Chapters 1 and 2 focus on contemporary American fiction. McClanahan quickly dismisses from consideration certain novels that, for her, untenably assign responsibility for personal debt crises to individual fecklessness and miscalculation, works such as Jess Walter’s The Financial Lives of Poets (2009), Sam Lipsyte’s The Ask (2010), and Eric Puchner’s Model Home (2010). Actually, pretty much every novel dealing with the debt crisis that I know of attributes some degree of responsibility to individual decisions, so McClanahan is a bit hard pressed to find exemplars that assign causality solely to systemic machinations. In Chapter 1, she settles on three “credit-crisis” novels—Adam Haslett’s Union Atlantic (2010), Martha McPhee’s Dear Money (2010), and Jonathan Dee’s The Privileges (2010)—that, while admittedly focusing on the “greed and hubris of individual bankers,” also “seek to capture the reality of a structural, even impersonal, economic and social whole” (24). (Curiously, Paul Auster’s Sunset Park [2010] and Dave Eggers’s A Hologram for the King [2012], which deal with McClanahan’s central concerns—the Great Recession housing crisis, runaway education debt, and income precarity—and validate her views on systemic causalities, do not come up here.) Chapter Two extends the discussion of American fiction, examining how credit scores are, like novels themselves, invested in the “characterization” of individuals. To illustrate this, she offers a clever reading of Gary Shteyngart’s near-future dystopian novel, the super funny Super Sad True Love Story (2010). As with the “qualitative narrative model of credit evaluation,” Shteyngart reduces characters to caricatures and stereotypes, making them “emblematic of the contemporary regimes of credit scoring” (68).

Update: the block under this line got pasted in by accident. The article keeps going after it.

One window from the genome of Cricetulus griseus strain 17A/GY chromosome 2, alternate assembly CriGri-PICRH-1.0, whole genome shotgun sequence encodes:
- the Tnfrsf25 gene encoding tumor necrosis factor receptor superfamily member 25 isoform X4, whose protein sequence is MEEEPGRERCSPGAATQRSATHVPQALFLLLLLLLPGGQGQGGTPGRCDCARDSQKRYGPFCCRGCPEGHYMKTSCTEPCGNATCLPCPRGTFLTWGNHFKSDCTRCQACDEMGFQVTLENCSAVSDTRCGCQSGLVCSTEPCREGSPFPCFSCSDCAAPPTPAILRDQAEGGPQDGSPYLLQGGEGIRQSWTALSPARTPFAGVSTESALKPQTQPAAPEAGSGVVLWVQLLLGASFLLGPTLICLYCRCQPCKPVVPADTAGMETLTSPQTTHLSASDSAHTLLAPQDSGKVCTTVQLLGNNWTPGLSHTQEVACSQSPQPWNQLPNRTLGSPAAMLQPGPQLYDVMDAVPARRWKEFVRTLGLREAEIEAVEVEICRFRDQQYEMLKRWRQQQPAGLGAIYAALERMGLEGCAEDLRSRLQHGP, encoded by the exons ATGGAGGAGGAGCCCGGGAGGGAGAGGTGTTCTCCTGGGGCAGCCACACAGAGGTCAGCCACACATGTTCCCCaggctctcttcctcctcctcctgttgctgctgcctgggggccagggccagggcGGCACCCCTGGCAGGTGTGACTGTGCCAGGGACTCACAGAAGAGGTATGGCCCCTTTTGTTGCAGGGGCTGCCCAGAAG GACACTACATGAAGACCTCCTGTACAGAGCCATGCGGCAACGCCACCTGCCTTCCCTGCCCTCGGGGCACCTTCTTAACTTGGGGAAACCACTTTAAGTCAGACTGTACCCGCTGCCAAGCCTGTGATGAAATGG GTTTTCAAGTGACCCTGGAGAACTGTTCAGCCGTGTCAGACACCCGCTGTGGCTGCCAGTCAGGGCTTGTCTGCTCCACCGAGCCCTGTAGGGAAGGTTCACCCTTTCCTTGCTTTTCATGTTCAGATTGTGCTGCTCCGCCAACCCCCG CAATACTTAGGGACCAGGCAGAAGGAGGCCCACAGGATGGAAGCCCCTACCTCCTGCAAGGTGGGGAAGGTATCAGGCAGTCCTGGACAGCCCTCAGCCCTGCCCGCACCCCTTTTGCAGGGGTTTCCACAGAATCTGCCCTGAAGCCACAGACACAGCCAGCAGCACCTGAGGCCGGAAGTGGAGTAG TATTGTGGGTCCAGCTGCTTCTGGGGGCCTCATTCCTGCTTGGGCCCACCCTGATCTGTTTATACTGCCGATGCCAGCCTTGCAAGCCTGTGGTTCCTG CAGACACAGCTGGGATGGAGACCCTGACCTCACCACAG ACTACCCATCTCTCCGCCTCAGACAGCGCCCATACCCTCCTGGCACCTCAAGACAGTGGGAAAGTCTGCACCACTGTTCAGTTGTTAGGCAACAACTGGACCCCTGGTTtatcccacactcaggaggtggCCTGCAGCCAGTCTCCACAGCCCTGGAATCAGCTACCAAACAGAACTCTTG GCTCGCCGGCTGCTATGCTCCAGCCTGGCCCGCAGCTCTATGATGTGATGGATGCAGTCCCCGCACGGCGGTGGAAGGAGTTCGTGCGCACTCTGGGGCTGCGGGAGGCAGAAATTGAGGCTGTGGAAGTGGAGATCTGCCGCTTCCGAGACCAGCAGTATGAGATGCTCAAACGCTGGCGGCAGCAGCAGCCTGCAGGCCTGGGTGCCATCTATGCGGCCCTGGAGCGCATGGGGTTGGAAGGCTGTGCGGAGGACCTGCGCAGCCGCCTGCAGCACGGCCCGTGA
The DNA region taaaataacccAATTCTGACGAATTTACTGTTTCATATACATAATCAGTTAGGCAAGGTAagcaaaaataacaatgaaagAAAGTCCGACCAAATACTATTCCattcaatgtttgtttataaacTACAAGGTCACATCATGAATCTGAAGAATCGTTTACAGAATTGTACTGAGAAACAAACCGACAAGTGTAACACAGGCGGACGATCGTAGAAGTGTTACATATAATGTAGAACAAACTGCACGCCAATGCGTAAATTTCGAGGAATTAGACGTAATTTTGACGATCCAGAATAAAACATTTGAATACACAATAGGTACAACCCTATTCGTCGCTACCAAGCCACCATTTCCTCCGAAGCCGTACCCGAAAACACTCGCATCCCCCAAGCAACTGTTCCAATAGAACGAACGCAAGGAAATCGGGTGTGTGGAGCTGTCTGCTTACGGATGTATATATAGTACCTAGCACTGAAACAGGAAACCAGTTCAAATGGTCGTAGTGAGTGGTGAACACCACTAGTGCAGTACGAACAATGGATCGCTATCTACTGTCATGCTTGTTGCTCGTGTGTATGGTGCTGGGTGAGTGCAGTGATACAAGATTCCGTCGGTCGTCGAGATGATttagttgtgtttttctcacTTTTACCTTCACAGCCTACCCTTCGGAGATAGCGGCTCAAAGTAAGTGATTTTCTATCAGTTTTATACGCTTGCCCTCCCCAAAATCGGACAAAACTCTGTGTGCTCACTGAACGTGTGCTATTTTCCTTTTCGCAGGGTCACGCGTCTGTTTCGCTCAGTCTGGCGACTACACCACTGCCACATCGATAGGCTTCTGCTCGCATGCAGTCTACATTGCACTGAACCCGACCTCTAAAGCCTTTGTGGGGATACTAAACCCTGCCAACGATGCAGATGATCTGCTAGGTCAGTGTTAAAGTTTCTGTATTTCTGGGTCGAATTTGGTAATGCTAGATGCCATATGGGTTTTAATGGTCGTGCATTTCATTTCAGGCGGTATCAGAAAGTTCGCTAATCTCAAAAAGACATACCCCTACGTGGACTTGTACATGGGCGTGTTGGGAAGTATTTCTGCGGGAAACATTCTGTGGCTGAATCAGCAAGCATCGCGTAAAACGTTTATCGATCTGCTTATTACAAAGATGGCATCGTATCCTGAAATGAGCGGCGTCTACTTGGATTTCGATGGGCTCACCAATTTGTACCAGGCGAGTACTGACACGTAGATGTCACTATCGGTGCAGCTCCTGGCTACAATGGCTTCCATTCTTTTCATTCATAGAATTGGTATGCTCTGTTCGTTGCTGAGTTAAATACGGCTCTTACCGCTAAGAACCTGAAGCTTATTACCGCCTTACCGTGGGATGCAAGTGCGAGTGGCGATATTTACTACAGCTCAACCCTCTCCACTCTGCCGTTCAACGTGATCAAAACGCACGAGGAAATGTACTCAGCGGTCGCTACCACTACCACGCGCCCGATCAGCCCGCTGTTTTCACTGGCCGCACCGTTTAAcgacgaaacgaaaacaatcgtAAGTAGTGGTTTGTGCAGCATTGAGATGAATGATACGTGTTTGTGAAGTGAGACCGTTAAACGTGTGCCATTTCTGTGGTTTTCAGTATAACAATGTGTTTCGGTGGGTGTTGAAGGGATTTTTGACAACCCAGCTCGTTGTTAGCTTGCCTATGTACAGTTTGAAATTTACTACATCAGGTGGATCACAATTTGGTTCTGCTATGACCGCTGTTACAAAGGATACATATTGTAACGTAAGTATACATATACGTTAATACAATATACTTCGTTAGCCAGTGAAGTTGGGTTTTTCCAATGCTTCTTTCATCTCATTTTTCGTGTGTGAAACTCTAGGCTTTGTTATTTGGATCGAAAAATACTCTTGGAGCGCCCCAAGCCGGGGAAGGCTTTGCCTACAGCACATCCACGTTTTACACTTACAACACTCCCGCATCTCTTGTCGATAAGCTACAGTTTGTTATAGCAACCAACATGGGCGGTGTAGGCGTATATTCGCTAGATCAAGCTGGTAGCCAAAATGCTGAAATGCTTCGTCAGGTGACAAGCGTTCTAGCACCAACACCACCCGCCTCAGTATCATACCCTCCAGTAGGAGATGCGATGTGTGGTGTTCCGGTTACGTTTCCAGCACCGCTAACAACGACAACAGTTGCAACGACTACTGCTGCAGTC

McClanahan turns to other cultural media in Chapters 3 and 4, photography and “credit-crisis” horror films. Detroit, Michigan is everybody’s favorite embodiment of urban disaster, a Rust Belt city at the end of its tether for decades; Anthony Bourdain even did an episode on it for his Parts Unknown TV show. According to the U.S. Census Bureau, Detroit had the highest per capita income in the United States in 1960, and was once the fourth-largest city in the country. Its decline is a well-known story, but one that is still evocative to the onlooker, and certainly profoundly tragic to pauperized Detroiters who live amidst endemic decay, ruin and crime. The Packard Automotive Plant closed in the late 1950s, and has since become a photographic cliché of sorts, as has the decaying Fisher Body Plant. Still, these and other images that Yves Marchand and Romain Meffre capture in their series, The Ruins of Detroit (2009), remain provocative and highly affective. Similarly disturbing, other photographic series analyzed by McClanahan such as Bruce Gilden’s Foreclosures: Florida (2008) and John Francis Peters’s Foreclosed: 2008-2010, among others, capture the agony of dispossession and loss during the Great Recession. In her last chapter, McClanahan looks at a cluster of horror films, three of which offer predictable depictions of wrathful evicted owners visiting mayhem on their successors: Drag Me To Hell (2009), Mother’s Day (2010), and Crawlspace (2013). A fourth film, Pang Ho-cheung’s campy and very violent Dream House (2010), is the most intriguing. Set in the frenzied real-estate bubble that followed Britain’s handover of Hong Kong to China in 1997—and that bubble continues largely unabated today—the film depicts a serial killer who manages to get a great deal on an expensive Hong Kong condo by murdering several of the building’s residents and therein garnering a self-dealt “impairment” discount because of the building’s new forbidding notoriety.